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If I find Eldorado, the lost city of gold or something like that do I get a cut?

Cool gonna sign up and have a go...may as well can't leave the house for a few weeks



posted on Jun, 13 2013 @ 03:46 PM
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Originally posted by boymonkey74
If I find Eldorado, the lost city of gold or something like that do I get a cut?

Cool gonna sign up and have a go...may as well can't leave the house for a few weeks


House arrest, again? What did you do this time?


On topic....sounds like a neat project for a social studies class...is this something I can pass on to my school? Older kids, high school age.



posted on Jun, 13 2013 @ 03:48 PM
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reply to post by smyleegrl
 


Broke me foot while camping, tripped over



posted on Jun, 13 2013 @ 03:52 PM
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Can I name the place Rabbitville if I find a long lost ruins of some ancient people?


Thanks for the heads up on this. I'll stroll over and have a look see. It sounds like great practice and who knows? If they're asking the public then they haven't eyeballed every foot already and there may well be something out there to find.



posted on Jun, 13 2013 @ 03:53 PM
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reply to post by Byrd
 


That's pretty cool


I love stuff like this.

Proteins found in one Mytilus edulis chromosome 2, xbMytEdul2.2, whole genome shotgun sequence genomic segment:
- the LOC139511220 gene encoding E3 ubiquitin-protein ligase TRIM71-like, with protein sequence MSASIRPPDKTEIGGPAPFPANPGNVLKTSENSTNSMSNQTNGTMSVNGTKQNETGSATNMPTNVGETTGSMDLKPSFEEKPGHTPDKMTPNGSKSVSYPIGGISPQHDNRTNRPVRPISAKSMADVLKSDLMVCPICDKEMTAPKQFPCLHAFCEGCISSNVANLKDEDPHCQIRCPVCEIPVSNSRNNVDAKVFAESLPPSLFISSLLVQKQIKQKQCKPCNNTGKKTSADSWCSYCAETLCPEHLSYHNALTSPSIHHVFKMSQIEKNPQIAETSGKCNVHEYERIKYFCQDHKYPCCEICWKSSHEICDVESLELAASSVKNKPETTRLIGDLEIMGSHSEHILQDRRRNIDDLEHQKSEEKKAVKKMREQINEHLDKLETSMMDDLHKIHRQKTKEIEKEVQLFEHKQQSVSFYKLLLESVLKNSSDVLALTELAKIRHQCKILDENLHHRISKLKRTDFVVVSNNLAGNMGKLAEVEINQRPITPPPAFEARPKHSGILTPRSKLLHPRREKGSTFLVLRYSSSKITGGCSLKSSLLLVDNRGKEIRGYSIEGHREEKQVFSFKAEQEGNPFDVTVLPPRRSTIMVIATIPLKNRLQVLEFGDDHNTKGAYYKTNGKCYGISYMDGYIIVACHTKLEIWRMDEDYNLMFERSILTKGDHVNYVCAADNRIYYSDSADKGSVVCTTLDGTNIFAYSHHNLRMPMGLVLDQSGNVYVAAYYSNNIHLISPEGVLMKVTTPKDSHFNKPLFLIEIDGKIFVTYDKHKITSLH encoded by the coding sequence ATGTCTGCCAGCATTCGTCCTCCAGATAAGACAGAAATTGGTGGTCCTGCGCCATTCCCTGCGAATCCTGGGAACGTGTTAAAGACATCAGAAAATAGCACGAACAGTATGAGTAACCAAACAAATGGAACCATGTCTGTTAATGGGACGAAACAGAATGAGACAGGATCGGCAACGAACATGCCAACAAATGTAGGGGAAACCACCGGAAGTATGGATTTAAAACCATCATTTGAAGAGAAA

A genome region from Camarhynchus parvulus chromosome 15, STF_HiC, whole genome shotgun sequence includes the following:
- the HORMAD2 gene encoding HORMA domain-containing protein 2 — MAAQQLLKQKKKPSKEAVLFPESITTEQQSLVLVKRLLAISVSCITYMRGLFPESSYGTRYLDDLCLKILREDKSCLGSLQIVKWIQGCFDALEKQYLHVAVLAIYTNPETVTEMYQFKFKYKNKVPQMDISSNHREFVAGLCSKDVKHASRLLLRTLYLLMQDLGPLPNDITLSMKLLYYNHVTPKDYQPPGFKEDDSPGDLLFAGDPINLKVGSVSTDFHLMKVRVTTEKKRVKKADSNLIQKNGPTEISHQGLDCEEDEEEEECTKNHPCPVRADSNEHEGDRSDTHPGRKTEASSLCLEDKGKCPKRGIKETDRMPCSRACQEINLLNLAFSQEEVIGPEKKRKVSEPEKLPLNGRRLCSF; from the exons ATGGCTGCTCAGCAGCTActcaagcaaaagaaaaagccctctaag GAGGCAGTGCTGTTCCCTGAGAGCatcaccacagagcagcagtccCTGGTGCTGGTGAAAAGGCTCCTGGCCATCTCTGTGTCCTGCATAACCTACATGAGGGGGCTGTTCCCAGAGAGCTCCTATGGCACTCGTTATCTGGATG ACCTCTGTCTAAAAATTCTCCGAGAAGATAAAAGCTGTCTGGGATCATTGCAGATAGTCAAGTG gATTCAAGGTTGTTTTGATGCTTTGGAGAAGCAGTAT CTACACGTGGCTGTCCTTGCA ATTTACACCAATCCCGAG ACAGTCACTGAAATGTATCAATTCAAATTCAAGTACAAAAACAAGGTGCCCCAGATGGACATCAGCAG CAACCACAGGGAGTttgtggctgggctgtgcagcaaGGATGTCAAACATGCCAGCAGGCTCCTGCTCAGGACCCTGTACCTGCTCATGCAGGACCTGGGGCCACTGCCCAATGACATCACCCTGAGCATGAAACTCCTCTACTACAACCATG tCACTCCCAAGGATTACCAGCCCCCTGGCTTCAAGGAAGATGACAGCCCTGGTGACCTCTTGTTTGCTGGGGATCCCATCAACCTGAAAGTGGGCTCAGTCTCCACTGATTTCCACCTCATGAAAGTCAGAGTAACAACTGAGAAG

Ive spent hours on the zooniverse and such scanning pictures and mapping galaxies.



posted on Jun, 13 2013 @ 03:56 PM
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Originally posted by Byrd
Yes, this one's real -- and I think it might be fun to get a team from ATS if folks are interested.

Field Expedition: Mongolia web site
This is a "crowd sourced" project, where you look at high resolution satellite photos and mark things you think are weird or interesting. They will collect the identifications made by lots (and lots) of people and if everyone's marking a structure as "something very strange -- go look!" then that area will be added to the investigation.

Sounds like fun...
Is it isolated to a particular region of Mongolia - or...the whole darn thing?
Lot of desert and mountains there... Lot of bedouin types of occupants, too...
So - are you somewhat knowledgeable in Mongolian history?
...And - how old is ancient enough to be considered "ancient".
Anyway - thanks for the info!



posted on Jun, 13 2013 @ 03:57 PM
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Originally posted by smyleegrl